The primitives of the policy language include by one embodiment, operators that one applied to one or more certificates and optionally functions applied to attributes of the certificates. Thus, the boolean AND/OR operators are applied to one or more certificates, and the operators exist or not exist are applied to one certificate. Functions are applied to attributes of certificates, and are selected from the group that includes: boolean AND, boolean OR (applied to two or more attributes) boolean NOT (applied to one attribute), greater than, equal, not equal, lower than, etc. Those versed in the art will readily appreciate that the specified primitives are only illustrated by way of example, and effectively any operations applied to certificates and or attributes are applicable. By utilizing the specified policy, a negative (NOT) rule may stipulate that X can be mapped to a group if there does not exist a certificate such that a given function F is satisfied. More specifically, in FIG. 5, a rule may prescribe for example that X will enter to group 3 (503) if there does not exist a certificate (511). Insofar as negative certificate is concerned, considering that it is difficult to prove that there does not exist a certificate, a possible practical solution would consider checking only the certificates that are stored in the local database of the role policy, whilst avoiding excessive processing in attempting to collect more certificates from other sources in order to prove the negative rule. By the particular example of FIG. 6, this would require checking only the certificates stored locally and accessible to the role assignment module.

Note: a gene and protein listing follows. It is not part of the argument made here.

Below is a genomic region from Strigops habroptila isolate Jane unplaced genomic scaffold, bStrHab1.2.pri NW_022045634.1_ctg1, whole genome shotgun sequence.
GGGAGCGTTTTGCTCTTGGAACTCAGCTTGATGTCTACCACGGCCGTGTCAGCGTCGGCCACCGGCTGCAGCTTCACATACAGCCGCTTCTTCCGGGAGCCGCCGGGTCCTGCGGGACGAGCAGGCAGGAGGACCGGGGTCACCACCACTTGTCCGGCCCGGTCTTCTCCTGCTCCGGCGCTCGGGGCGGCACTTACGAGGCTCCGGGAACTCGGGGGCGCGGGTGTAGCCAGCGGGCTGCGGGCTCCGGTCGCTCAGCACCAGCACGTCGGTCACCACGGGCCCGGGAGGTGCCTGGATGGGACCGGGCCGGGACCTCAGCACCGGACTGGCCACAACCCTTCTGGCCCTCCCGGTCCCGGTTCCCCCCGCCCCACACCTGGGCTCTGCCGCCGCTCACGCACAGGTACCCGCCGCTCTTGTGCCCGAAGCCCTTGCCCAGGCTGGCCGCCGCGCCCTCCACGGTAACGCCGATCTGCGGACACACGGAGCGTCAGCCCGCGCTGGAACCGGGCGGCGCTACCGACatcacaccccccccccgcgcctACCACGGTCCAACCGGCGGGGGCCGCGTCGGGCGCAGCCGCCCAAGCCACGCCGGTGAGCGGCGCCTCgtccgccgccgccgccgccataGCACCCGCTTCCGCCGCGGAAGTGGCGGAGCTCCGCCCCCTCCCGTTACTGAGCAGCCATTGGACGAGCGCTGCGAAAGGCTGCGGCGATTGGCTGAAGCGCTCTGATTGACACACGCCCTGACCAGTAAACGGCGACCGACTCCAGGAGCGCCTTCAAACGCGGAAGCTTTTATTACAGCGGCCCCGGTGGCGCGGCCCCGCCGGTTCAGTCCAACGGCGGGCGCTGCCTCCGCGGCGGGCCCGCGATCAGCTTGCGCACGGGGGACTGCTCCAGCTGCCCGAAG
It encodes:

It should be noted that the term “subject” or issuer should be construed in a broad manner as encompassing amongst the other: individual user, a computer, an application, and organization etc.

A more specific example is given with reference to FIG. 7 illustrating schematically an exemplary application that utilizes an advanced policy in accordance with one embodiment of the invention. As shown, if subject is mapped to Privacy-OK site (800) or to Kids-OK site (801) roles the symbol of RSAC (802) will be displayed in the trusted pane, and, likewise, if the subject is mapped to the Known Company role (803) the IBM symbol (804) is displayed in the trusted pane and, by the same token, mapping to Visa-OK Seller role (805) will lead to the display of the Visa symbol (806). The advanced nature of the policy is illustrated, for example, in connection with the Kids-OK site (801) role. Thus, if a subject (site) is not directly mapped to the Kids-OK site (801) role, then the specified subject can nevertheless be mapped to the specified role if the specified subject is in a certificate signed by an issuer that, in turn, is mapped to the Rating Agency role (807) (such certificate is provided by means of link 808), and provided that there is no negative certificate from the synagogue.